The Ocean Deity.

The Ocean Deity.

It stood at the very centre of the Mediterranean; and on the narrow strait before it, through which the tidal currents swiftly ebb and flow, the great divinity could feel, as it were, the pulse of his domain, and know of all that took place in his watery kingdom. In sight of it also were the islands where Vulcan labored at his roaring forge, and Eolus, king of the winds and storms, had his abode, and waited for the mandates of his sovereign lord. Up its broad, marble steps the mariners of Greece and Rome climbed reverently to implore the deity for favoring winds, or else to make their votive offerings in gratitude for having been preserved; as even now, in the cathedral, near the same old columns which beheld Greek navigators pray, Sicilian sailors kneel to thank the same great, unseen Power, under a different name. When Neptune smiled, the sunlit sea before his temple here was no less fair than when the goddess Aphrodite, cradled in white foam, was born from its blue waves; and when he frowned, his white-maned chargers raged across the deep, leaped up the rock of Scylla, but two miles away, and thence raced on in splendid wrath along the edge of the Calabrian shore.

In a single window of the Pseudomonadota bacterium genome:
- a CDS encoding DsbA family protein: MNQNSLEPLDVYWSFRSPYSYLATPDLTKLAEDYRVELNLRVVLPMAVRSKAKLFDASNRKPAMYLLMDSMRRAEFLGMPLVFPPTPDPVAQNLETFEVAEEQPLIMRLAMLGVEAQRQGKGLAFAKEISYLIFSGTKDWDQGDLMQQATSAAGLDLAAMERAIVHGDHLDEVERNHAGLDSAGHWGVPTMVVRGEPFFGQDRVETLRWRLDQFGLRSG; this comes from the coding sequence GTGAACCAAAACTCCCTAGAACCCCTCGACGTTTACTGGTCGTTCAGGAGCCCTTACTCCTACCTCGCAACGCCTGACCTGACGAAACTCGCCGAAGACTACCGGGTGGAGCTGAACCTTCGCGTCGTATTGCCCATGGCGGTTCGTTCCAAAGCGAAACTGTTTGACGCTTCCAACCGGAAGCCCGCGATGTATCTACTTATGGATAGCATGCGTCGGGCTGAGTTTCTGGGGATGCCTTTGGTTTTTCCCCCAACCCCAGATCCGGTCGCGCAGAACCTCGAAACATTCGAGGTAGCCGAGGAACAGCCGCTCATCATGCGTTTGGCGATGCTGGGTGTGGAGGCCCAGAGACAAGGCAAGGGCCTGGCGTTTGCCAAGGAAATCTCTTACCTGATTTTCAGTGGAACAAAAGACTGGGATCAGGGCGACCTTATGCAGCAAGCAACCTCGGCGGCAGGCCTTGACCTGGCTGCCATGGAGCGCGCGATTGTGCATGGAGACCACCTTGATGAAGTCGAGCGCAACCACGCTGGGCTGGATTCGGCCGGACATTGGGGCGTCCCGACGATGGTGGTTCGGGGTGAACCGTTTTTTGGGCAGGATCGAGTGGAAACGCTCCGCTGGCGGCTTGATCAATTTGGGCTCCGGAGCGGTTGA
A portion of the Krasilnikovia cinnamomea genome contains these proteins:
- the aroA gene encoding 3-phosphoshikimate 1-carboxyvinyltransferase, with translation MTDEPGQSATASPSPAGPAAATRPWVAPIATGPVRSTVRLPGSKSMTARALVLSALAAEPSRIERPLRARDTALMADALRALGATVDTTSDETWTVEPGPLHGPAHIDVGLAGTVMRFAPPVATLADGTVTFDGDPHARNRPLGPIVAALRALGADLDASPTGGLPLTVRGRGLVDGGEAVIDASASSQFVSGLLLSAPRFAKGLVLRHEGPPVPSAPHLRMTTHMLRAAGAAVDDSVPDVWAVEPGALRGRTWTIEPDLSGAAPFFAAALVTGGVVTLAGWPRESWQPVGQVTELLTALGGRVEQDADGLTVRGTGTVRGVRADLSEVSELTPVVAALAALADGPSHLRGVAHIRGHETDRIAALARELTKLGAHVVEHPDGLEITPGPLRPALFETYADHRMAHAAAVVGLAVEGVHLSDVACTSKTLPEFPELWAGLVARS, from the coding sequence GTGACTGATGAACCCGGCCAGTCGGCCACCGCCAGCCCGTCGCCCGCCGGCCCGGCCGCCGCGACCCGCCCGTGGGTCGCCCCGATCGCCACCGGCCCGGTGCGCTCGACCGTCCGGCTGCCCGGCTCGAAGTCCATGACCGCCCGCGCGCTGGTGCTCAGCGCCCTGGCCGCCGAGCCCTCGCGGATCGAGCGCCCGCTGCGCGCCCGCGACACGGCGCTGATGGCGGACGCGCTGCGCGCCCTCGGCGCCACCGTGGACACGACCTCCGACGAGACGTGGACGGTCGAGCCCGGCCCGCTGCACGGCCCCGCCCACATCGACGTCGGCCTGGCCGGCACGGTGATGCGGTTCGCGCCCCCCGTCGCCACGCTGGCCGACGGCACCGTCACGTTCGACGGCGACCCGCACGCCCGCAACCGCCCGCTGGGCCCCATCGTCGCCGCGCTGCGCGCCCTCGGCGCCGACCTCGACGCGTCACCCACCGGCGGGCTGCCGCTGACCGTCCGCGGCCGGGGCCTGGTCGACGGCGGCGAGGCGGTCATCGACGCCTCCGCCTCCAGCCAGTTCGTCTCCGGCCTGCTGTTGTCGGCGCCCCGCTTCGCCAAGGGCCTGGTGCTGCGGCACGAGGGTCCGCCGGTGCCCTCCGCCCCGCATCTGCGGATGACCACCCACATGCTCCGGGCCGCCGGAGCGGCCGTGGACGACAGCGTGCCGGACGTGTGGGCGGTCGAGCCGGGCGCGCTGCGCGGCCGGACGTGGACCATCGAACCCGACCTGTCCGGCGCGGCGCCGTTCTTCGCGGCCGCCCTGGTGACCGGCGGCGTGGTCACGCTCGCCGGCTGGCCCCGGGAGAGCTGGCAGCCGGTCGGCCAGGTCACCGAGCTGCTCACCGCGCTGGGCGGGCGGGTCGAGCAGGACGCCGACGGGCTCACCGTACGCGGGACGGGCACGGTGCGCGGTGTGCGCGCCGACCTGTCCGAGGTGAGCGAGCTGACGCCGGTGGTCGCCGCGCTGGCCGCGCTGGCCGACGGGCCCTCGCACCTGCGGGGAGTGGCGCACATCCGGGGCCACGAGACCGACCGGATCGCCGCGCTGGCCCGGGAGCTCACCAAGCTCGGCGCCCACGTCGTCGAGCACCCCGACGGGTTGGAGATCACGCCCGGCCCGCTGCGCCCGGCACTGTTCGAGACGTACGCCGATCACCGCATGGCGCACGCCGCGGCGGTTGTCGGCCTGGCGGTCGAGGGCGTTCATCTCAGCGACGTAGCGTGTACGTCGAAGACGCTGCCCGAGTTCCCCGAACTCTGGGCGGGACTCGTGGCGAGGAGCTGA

Nor are these all the memories connected with this point. The place is haunted by the tragic story of Hannibal's disastrous flight along this strait in 193 B.C. The mighty Carthaginian, who had so often vanquished Rome's most famous generals, had finally been himself defeated, and, hoping to escape to Asia, was a fugitive upon the deep. A few miles north of Cape Pelorus it is impossible to discern the opening between Italy and Sicily, so far does the Sicilian cape stretch eastward toward Calabria. Hannibal, therefore, as he saw apparently the two coasts join and form a solid barrier, concluded that his pilot had deceived him and was treacherously leading him into an impasse, where his enemies could entrap him. The Carthaginian was a man of prompt decisions. Upon his finger gleamed the ring containing the swift poison by which he was at last to end his life. Yet, though he had the means of thus escaping the disgrace of capture and of slavery, he wished at least that he who had betrayed him should precede him to the realm of Pluto, and announce his coming. Accordingly, refusing to believe his pilot's protestations of sincerity, or even to grant him the on the one nana ana liquid turquoise on the other brought us to the base of a huge cliff, upon which, at an elevation of four hundred feet, is perched the beautifully situated town of Taormina. Up from the railway station to the mountain ledge, on which the houses and hotels extend in one long line, winds back and forth an admirable carriage road, whose sweeping serpentines present a series of magnificent vistas to the traveler, and gradually prepare him for the still more wonderful vision which awaits him at its terminus. The town itself consists of little more than a single street, about a mile in length, lined with hotels and curio shops, between which numerous narrow alleys of stone steps lead to the squalid dwellings of the poor. These little stairways, which ascend the mountain on the one side, or descend precipitously on the other, are characterized by such odd, picturesque bits of architecture, or charming vistas of the sea and sky, framed in by towering walls, that artists find innumerable subjects there, and one American painter of most exquisite water-colors has built himself a villa on this lovely cliff, to which he has been coming regularly for a dozen years. Like almost all the prominent, historic cities of Sicily, Tauromenium - - whose ancient name is now voiced softly in the many-voweled "Ta-ormina" - was founded long before the Christian era by Greek colonists in what appeared to them, no doubt, an impregnable po-sition. But even its remote and lofty site could not exempt it from the usual fate of all Sicilian towns, and Taormina's annals form the same old, melancholy story of wars, conquests, and invasions, and man's inhumanity to man. But somehow in the presence of such natural beauty as one sees at every turn in Taor-mina, all that is sad and tragic in its past is speedily effaced; and so supreme is the allurement of the place, that where neptune's white-maned chargers ran

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